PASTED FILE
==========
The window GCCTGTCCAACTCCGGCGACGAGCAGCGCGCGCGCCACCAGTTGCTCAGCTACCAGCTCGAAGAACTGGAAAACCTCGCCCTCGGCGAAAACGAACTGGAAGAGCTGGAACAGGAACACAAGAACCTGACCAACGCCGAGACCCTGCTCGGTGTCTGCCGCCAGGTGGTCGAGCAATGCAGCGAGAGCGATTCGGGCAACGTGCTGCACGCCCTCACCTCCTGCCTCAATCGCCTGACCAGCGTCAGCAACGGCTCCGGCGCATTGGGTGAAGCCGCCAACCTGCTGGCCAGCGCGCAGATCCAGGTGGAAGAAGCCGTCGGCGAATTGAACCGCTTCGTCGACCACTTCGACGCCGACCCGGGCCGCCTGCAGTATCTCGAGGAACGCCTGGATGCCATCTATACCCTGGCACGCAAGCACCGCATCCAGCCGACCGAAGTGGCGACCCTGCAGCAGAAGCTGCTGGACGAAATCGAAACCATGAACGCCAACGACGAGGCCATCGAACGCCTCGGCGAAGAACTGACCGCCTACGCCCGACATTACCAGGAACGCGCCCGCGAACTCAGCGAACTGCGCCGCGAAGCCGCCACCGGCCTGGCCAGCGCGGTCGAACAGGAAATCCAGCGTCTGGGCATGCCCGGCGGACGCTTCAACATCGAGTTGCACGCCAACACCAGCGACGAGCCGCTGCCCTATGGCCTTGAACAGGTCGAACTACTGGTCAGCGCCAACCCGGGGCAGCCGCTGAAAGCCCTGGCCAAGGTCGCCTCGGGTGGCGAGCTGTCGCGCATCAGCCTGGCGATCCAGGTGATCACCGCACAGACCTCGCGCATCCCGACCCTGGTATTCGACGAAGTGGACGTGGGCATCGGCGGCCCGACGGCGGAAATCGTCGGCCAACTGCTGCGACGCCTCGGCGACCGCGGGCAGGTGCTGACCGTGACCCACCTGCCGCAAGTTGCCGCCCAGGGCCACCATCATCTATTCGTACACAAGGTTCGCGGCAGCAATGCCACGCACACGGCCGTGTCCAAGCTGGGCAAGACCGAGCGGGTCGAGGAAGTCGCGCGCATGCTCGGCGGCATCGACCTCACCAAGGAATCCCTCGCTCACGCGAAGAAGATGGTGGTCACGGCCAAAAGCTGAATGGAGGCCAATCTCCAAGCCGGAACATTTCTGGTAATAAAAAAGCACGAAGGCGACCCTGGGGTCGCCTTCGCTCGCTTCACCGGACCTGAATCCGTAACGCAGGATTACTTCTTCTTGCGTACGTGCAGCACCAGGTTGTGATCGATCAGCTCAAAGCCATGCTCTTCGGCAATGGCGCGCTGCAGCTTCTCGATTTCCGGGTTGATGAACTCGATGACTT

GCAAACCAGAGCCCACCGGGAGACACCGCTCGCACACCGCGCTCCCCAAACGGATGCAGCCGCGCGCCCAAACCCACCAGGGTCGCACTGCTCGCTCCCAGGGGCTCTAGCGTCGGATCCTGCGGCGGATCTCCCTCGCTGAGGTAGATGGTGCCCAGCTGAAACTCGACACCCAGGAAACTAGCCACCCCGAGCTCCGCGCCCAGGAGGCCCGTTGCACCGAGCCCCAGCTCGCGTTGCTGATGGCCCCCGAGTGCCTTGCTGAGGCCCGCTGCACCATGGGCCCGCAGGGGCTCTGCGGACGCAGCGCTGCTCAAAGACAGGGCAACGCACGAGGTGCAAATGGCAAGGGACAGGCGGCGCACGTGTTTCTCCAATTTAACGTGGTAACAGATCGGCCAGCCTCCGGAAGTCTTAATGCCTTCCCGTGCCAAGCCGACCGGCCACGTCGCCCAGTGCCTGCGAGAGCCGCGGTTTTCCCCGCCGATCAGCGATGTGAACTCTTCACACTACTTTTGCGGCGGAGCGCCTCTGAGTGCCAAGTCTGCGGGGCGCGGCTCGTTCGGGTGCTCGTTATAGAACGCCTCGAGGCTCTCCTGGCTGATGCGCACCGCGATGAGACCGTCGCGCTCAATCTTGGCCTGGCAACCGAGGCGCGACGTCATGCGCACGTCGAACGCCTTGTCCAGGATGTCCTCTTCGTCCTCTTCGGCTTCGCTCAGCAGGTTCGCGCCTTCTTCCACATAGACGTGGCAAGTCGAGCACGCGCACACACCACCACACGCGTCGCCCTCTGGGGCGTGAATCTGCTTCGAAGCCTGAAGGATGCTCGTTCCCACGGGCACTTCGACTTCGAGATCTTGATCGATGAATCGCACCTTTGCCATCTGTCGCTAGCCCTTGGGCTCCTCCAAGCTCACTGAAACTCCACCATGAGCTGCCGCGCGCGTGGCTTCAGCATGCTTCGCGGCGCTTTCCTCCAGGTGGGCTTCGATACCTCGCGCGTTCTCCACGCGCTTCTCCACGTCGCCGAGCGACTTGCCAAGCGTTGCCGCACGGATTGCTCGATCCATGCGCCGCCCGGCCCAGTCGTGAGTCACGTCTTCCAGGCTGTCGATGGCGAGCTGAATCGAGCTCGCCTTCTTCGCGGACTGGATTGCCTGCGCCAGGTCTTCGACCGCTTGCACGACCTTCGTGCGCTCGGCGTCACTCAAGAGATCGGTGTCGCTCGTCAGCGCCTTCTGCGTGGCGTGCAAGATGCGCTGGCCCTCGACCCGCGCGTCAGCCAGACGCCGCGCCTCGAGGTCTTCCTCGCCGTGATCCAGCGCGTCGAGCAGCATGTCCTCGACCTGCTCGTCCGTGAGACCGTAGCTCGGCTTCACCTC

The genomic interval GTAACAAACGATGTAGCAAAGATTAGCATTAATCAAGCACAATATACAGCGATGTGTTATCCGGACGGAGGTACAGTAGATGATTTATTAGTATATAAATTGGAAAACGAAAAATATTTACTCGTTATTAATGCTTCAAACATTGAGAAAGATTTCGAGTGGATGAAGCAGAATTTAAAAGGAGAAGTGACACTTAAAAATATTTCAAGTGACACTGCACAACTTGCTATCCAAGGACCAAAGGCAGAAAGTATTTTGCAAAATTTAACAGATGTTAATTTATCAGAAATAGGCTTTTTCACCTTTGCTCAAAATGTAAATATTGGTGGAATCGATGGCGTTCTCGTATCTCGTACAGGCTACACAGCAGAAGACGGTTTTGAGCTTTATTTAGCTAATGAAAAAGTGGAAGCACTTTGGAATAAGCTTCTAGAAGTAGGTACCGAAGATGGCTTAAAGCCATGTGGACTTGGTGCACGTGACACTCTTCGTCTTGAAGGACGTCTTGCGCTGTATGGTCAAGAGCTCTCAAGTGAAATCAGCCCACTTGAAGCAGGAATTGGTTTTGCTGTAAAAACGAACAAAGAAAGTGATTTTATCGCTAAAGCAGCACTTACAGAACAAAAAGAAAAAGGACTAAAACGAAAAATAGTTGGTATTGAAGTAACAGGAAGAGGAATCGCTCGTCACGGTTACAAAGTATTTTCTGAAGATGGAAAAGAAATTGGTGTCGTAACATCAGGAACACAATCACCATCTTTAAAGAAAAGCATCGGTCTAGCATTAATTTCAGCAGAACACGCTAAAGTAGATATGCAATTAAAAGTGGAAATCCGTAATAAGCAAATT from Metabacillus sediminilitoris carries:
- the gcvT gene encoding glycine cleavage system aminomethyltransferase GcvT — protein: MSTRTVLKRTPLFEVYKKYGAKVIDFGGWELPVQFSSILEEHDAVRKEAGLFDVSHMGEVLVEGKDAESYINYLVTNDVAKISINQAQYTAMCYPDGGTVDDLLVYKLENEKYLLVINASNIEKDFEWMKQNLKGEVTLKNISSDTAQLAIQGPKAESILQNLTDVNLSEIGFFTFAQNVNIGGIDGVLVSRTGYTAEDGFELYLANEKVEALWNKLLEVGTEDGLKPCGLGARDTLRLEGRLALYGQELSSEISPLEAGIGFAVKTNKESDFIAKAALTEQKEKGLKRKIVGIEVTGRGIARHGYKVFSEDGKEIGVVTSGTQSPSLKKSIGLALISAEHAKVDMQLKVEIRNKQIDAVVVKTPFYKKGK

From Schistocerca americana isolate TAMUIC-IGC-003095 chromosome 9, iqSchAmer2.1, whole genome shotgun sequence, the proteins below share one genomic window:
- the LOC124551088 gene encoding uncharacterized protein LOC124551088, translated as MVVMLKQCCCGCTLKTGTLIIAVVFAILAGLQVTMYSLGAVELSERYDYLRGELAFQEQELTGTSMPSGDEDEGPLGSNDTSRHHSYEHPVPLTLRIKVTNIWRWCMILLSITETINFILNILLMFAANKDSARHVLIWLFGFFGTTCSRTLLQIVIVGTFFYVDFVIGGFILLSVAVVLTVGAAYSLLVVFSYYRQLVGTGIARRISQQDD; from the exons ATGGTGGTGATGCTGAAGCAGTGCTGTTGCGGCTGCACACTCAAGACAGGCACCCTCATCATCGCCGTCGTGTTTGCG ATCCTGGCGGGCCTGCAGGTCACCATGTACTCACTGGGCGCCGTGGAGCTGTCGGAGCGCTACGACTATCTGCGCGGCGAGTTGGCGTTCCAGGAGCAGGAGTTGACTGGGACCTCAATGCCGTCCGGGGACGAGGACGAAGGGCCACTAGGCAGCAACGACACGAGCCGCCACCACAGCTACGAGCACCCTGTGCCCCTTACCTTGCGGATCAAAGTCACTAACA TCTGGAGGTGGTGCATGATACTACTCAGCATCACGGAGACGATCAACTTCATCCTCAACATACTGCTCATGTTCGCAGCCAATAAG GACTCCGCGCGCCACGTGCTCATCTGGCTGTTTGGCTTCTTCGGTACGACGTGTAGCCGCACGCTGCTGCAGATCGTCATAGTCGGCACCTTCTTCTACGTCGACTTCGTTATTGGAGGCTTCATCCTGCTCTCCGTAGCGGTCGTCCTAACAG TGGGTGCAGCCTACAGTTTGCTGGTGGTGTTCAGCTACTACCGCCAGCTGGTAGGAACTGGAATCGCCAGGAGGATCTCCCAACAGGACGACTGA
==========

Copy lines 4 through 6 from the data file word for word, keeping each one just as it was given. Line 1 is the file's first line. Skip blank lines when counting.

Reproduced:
- the gcvT gene encoding glycine cleavage system aminomethyltransferase GcvT — protein: MSTRTVLKRTPLFEVYKKYGAKVIDFGGWELPVQFSSILEEHDAVRKEAGLFDVSHMGEVLVEGKDAESYINYLVTNDVAKISINQAQYTAMCYPDGGTVDDLLVYKLENEKYLLVINASNIEKDFEWMKQNLKGEVTLKNISSDTAQLAIQGPKAESILQNLTDVNLSEIGFFTFAQNVNIGGIDGVLVSRTGYTAEDGFELYLANEKVEALWNKLLEVGTEDGLKPCGLGARDTLRLEGRLALYGQELSSEISPLEAGIGFAVKTNKESDFIAKAALTEQKEKGLKRKIVGIEVTGRGIARHGYKVFSEDGKEIGVVTSGTQSPSLKKSIGLALISAEHAKVDMQLKVEIRNKQIDAVVVKTPFYKKGK

From Schistocerca americana isolate TAMUIC-IGC-003095 chromosome 9, iqSchAmer2.1, whole genome shotgun sequence, the proteins below share one genomic window:
- the LOC124551088 gene encoding uncharacterized protein LOC124551088, translated as MVVMLKQCCCGCTLKTGTLIIAVVFAILAGLQVTMYSLGAVELSERYDYLRGELAFQEQELTGTSMPSGDEDEGPLGSNDTSRHHSYEHPVPLTLRIKVTNIWRWCMILLSITETINFILNILLMFAANKDSARHVLIWLFGFFGTTCSRTLLQIVIVGTFFYVDFVIGGFILLSVAVVLTVGAAYSLLVVFSYYRQLVGTGIARRISQQDD; from the exons ATGGTGGTGATGCTGAAGCAGTGCTGTTGCGGCTGCACACTCAAGACAGGCACCCTCATCATCGCCGTCGTGTTTGCG ATCCTGGCGGGCCTGCAGGTCACCATGTACTCACTGGGCGCCGTGGAGCTGTCGGAGCGCTACGACTATCTGCGCGGCGAGTTGGCGTTCCAGGAGCAGGAGTTGACTGGGACCTCAATGCCGTCCGGGGACGAGGACGAAGGGCCACTAGGCAGCAACGACACGAGCCGCCACCACAGCTACGAGCACCCTGTGCCCCTTACCTTGCGGATCAAAGTCACTAACA TCTGGAGGTGGTGCATGATACTACTCAGCATCACGGAGACGATCAACTTCATCCTCAACATACTGCTCATGTTCGCAGCCAATAAG GACTCCGCGCGCCACGTGCTCATCTGGCTGTTTGGCTTCTTCGGTACGACGTGTAGCCGCACGCTGCTGCAGATCGTCATAGTCGGCACCTTCTTCTACGTCGACTTCGTTATTGGAGGCTTCATCCTGCTCTCCGTAGCGGTCGTCCTAACAG TGGGTGCAGCCTACAGTTTGCTGGTGGTGTTCAGCTACTACCGCCAGCTGGTAGGAACTGGAATCGCCAGGAGGATCTCCCAACAGGACGACTGA